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References Publications referenced by this paper. The dendritic cell algorithm Julie Greensmith. Immunology, Sixth Edition. GRASP is a multi-start metaheuristic for combinatorial optimization problems, in which each iteration consists basically of two phases: construction and local search.
The construction phase builds a feasible solution, whose neighborhood is investigated until a local minimum is found during the local search phase. The best overall solution is kept as the result. An intensification strategy based on path-relinking is frequently used to improve solution quality and to reduce computation times by exploring elite solutions previously found along the search. This chapter describes the basic components of GRASP, successful implementation strategies, and effective hybridizations with path-relinking and other metaheuristics.
We also list some tricks to be used in the quest for good implementations. The bibliography is enriched by an account of relevant applications and by links to surveys, software, and additional sources of material. Variable neighborhood search VNS is a metaheuristic, or framework for building heuristics, which exploits systematically the idea of neighborhood change, both in the descent to local minima and in the escape from the valleys which contain them. In this tutorial we first present the ingredients of VNS, i.
Extensions are presented, in particular Skewed VNS which enhances exploration of far away valleys andvariable neighborhood decomposition search VNDS , a two-level scheme for solution of large instances of various problems.
In each case, we present the scheme, some illustrative examples and questions to be addressed in order to obtain an efficient implementation. One of the central issues in developing neighborhood search techniques is defining the neighborhood.
As a rule of thumb, larger neighborhoods contain higher quality local optimal solutions compared to smaller neighborhoods. However, larger neighborhoods also typically require more time to search than smaller neighborhoods. A neighborhood search algorithm is not practical if the neighborhoods cannot be searched efficiently. Thus, a rapid search algorithm is needed to make efficient use of large neighborhoods.
Constraint satisfaction problems are ubiquitous. A simple example that we will use throughout the first half of this chapter is the following scheduling problem: Choose employees A or B for each of three tasks, X, Y, Z, subject to the work rules that the same employee cannot carry out both tasks X and Y, the same employee cannot carry out both tasks Y and Z, and only employee B is allowed to carry out task Z. Many readers will recognize this as a simple coloring problem. Multi-objective optimization is an integral part of optimization activities and has a tremendous practical importance, since almost all real-world optimization problems are ideally suited to be modeled using multiple conflicting objectives.
The classical means of solving such problems were primarily focused on scalarizing multiple objectives into a single objective, whereas the evolutionary means have been to solve a multi-objective optimization problem as it is.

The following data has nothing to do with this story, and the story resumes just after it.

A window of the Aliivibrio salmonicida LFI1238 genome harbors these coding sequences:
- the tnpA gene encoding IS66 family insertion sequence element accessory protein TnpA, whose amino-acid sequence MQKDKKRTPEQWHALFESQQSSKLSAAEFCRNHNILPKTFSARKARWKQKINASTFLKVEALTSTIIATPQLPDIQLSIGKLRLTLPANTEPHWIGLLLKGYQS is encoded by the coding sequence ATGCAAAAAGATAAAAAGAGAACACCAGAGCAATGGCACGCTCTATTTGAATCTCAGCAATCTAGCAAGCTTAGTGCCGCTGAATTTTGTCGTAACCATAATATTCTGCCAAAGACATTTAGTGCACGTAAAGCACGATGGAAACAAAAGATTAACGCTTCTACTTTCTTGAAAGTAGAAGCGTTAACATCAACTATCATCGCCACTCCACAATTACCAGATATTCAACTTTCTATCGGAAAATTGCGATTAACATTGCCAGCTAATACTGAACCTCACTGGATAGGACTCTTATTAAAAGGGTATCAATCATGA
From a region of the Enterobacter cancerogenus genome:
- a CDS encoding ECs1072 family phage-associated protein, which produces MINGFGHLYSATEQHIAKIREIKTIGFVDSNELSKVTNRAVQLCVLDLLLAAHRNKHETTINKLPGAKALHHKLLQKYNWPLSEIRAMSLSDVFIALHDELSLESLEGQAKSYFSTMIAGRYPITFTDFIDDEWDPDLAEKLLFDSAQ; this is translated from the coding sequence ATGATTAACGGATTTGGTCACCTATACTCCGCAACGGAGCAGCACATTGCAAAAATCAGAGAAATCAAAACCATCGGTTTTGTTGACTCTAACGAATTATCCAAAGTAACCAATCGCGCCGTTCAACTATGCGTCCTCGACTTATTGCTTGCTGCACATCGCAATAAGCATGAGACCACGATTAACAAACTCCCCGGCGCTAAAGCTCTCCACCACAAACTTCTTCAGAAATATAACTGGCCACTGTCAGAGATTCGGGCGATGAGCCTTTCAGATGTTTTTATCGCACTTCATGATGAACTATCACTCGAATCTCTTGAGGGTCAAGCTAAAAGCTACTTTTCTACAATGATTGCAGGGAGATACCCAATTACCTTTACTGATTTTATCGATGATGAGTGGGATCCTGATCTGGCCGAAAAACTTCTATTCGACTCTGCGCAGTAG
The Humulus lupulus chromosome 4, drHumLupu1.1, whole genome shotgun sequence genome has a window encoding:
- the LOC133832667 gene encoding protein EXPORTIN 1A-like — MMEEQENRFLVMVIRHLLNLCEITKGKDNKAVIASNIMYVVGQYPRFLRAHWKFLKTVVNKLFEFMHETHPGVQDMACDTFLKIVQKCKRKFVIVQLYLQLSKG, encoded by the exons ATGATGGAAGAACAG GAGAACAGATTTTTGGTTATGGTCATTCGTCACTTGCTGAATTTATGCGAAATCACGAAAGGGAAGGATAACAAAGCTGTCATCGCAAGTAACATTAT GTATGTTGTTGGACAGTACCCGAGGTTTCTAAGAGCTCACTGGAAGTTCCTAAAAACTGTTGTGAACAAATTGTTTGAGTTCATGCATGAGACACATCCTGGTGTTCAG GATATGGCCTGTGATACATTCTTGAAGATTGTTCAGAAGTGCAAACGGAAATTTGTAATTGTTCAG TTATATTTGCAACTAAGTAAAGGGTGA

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In this chapter, we discuss the fundamental principles of multi-objective optimization, the differences between multi-objective optimization and single-objective optimization, and describe a few well-known classical and evolutionary algorithms for multi-objective optimization. Two application case studies reveal the importance of multi-objective optimization in practice.
A number of research challenges are then highlighted. The chapter concludes by suggesting a few tricks of the trade and mentioning some key resources to the field of multi-objective optimization. This tutorial reviews basic concepts in complexity theory, as well as various No Free Lunch results and how these results relate to computational complexity. The tutorial explains basic concepts in an informal fashion that illuminates key concepts.
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Machine learning is a very active sub-field of artificial intelligence concerned with the development of computational models of learning. Machine learning is inspired by the work in several disciplines: cognitive sciences, computer science, statistics, computational complexity, information theory, control theory, philosophy and biology. Simply speaking, machine learning is learning by machine. From a computational point of view, machine learning refers to the ability of a machine to improve its performance based on previous results.
From a biological point of view, machine learning is the study of how to create computers that will learn from experience and modify their activity based on that learning as opposed to traditional computers whose activity will not change unless the programmer explicitly changes it. The derivation of mathematical models that can efficiently describe real-world problems is generally an overwhelming or even impossible task, due to the complexity and inherent ambiguity of characteristics that these problems can possess.
Zadeh , the founder of the theory of fuzzy sets, puts it.
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In this chapter, we are concerned with the discovery of knowledge from data describing a decision situation. A decision situation is characterized by a set of states or examples, which relate the input with the output of the situation. The aim is to find concise knowledge patterns that summarize a decision situation, and that are useful for explanation of this situation, as well as for the prediction of future similar situations.